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Judy Melinek is a forensic pathologist who does autopsies for the Alameda County Sheriff Coroner's office in California.An attorney asks you to change your report by omitting mention of evidence that is in dispute. Omitting the information does not alter your opinion; in fact, it significantly strengthens it, but this makes you vulnerable to cross-examination if it is admitted. Do you change your report to omit the information?

You are asked to review a civil wrongful-death case for an attorney. You come to the opinion that the attorney's client is lying to him, and is likely to blame in the death of the decedent. The death was certified by the original autopsy physician as an accident, and the client was never charged. After reviewing the records, you think this case is a homicide, and that the attorney’s client did it. Your contract with the attorney has a confidentiality clause. Do you break confidentiality to report the crime to the police?

A couple of years ago I was part of a panel of forensic pathologists who formulated these questions and others, and then posed them to both forensic experts and attorneys. We got very different answers from each group.

Nearly half the attorneys expected their expert to revise the report. Over three-quarters of forensic experts surveyed said they would refuse to do so. And the unreported homicide? Over half of the experts said they would violate confidentiality to report it to police—while over 80% of attorneys expected the experts to stay mum.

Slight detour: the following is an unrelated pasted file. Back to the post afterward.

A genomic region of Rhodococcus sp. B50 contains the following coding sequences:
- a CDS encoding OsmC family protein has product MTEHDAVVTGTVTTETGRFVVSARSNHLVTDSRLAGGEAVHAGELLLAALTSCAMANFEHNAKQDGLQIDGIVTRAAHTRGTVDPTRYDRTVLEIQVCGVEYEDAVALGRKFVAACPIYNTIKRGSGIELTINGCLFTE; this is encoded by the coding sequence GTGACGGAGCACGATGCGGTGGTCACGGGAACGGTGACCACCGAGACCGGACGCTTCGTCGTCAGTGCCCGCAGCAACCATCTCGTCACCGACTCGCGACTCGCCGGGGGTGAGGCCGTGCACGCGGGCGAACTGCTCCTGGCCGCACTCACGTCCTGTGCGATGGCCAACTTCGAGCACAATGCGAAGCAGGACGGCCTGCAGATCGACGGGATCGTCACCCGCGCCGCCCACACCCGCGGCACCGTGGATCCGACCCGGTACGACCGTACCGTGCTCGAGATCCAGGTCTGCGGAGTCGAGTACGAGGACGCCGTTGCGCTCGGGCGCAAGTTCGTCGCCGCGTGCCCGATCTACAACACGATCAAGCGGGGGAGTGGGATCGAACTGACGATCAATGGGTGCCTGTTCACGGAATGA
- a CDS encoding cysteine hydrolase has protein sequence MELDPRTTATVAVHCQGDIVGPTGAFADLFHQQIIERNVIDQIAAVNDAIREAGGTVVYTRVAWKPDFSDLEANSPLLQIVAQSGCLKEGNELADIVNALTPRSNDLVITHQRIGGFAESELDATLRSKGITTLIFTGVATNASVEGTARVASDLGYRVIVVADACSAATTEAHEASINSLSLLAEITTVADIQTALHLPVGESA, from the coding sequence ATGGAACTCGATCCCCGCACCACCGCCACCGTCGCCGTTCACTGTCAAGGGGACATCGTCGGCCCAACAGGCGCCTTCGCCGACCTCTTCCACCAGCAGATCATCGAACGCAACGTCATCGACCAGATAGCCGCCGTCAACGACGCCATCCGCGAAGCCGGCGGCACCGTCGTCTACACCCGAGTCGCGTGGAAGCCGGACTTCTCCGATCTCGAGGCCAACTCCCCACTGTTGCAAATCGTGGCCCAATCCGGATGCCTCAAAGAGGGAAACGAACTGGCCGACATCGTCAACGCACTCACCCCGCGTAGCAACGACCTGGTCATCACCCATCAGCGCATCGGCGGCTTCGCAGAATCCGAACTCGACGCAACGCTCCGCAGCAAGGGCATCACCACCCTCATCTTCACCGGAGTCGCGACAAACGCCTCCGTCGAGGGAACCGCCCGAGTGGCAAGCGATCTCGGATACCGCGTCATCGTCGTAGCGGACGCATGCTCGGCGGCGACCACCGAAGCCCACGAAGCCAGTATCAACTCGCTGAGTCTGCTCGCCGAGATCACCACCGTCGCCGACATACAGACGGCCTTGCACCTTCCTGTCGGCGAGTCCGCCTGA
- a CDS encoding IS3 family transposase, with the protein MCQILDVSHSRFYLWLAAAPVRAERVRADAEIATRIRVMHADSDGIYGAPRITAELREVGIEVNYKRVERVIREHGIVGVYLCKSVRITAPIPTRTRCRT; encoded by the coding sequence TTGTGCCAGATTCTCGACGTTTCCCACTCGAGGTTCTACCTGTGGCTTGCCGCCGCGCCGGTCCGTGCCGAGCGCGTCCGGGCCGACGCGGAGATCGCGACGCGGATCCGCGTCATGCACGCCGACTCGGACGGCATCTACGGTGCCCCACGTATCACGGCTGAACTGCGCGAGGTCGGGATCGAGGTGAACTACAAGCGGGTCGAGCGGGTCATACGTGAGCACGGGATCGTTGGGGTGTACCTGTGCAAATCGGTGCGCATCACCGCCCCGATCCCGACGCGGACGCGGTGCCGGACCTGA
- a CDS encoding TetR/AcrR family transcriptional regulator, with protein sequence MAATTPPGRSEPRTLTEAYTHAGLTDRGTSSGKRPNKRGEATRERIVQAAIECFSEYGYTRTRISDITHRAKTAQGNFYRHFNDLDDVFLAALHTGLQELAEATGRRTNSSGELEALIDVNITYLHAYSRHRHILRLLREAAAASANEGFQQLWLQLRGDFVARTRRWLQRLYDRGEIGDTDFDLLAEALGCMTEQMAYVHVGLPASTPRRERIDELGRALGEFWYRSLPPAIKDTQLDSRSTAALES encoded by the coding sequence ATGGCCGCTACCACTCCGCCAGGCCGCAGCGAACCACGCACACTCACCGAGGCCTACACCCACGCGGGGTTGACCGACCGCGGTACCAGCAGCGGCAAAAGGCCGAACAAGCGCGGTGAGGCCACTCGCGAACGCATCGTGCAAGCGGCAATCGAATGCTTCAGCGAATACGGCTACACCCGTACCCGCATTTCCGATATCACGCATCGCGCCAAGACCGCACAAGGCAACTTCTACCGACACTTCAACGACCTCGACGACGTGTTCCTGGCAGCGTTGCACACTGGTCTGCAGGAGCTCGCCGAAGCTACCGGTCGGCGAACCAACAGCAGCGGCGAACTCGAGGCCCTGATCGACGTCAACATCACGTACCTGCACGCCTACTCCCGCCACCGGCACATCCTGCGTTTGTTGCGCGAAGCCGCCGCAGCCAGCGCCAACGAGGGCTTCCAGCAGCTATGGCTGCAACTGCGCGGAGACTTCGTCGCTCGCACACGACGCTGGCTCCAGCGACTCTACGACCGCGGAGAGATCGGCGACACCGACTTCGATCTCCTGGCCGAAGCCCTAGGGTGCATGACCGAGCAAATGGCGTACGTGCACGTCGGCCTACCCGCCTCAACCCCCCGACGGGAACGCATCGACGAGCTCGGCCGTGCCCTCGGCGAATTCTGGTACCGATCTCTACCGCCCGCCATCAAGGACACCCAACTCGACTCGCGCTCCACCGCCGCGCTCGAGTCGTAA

Ethical questions in science and medicine become hot topics in the press when they touch on taboos like sex or death, and when they affect public health and safety. Recent examples include the ethics of caring for the terminally ill at great cost on “death panels,” or empowering those same terminal patients to alleviate their own suffering by ending their lives of their own volition in an “assisted suicide.” Even the ethical ecology of self-driving cars has come under scrutiny. Do the algorithms employed to keep the driver safe consider collateral damage, maybe lethal, to pedestrians?

Forensic science is popular on television, yet we don't often hear about the ethical challenges that vex forensic experts. One of the few that gained attention in the press in the past year was a story out of Boston in which an assistant district attorney allegedly tried to influence the testimony of a forensic pathologist in a child abuse case. The pathologist felt "bullied" by the attorney to stick to his original determination of homicide, even though the scientific literature and new evidence in the case did not support it. He memorialized his impression in a note in the Medical Examiner's chart, which was eventually released to the defense; he amended the manner of death, and the ADA dropped the charges, but in another child death case the same ADA was barred by a judge from contacting and attempting to influence another medical examiner.